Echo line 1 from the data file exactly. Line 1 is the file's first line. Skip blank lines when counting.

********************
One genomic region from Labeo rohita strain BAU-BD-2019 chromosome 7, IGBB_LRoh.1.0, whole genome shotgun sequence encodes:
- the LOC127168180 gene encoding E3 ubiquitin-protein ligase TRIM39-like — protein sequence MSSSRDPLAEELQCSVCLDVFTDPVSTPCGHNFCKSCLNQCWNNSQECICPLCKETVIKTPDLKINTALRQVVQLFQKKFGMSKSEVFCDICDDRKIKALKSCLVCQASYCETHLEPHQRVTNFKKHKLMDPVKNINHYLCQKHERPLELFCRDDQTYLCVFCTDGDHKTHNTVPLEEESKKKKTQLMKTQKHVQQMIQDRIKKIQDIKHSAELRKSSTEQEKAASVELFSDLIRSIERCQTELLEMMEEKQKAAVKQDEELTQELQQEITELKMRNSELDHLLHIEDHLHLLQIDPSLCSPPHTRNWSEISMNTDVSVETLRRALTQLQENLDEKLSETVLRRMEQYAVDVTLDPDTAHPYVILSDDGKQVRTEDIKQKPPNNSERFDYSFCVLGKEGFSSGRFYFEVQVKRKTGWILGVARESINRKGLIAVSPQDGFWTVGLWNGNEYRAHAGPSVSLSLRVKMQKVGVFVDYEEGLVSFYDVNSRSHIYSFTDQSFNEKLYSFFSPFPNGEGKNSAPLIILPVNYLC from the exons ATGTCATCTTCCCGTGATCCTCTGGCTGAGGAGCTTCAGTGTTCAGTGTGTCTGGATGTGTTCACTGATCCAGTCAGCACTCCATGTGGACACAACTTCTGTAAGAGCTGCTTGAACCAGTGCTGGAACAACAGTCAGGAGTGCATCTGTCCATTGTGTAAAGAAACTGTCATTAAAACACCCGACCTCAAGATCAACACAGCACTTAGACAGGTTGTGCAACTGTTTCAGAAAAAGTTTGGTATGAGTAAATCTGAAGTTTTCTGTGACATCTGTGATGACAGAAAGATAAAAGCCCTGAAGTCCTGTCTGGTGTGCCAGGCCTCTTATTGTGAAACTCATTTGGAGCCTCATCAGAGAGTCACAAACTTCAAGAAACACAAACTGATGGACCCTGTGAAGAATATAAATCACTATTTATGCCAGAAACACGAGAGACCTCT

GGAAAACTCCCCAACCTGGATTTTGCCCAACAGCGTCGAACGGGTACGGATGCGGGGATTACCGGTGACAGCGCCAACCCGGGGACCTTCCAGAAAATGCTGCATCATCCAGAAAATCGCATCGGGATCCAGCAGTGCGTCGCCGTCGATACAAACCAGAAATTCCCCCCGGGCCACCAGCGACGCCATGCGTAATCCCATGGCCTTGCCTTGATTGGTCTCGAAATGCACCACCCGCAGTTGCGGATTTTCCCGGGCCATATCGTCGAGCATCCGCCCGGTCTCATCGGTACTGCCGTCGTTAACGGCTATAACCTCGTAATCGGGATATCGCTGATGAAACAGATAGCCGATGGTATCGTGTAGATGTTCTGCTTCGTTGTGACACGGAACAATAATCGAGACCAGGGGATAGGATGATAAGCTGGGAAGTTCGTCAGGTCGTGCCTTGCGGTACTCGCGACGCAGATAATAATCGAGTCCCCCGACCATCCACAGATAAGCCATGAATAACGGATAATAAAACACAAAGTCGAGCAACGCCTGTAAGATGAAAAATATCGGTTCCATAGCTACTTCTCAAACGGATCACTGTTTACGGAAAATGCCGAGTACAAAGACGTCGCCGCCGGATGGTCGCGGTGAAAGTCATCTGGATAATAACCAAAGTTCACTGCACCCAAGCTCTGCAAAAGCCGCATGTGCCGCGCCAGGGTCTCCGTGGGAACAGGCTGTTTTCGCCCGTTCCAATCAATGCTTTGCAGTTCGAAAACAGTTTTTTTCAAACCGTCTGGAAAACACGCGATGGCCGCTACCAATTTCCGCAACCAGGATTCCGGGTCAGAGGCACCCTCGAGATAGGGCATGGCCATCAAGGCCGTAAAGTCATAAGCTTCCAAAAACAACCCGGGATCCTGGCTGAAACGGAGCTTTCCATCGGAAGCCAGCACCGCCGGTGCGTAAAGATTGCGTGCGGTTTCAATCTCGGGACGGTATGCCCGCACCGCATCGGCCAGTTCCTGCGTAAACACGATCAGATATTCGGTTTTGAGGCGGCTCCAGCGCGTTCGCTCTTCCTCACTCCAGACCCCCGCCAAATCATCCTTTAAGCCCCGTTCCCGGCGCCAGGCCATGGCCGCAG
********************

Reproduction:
One genomic region from Labeo rohita strain BAU-BD-2019 chromosome 7, IGBB_LRoh.1.0, whole genome shotgun sequence encodes: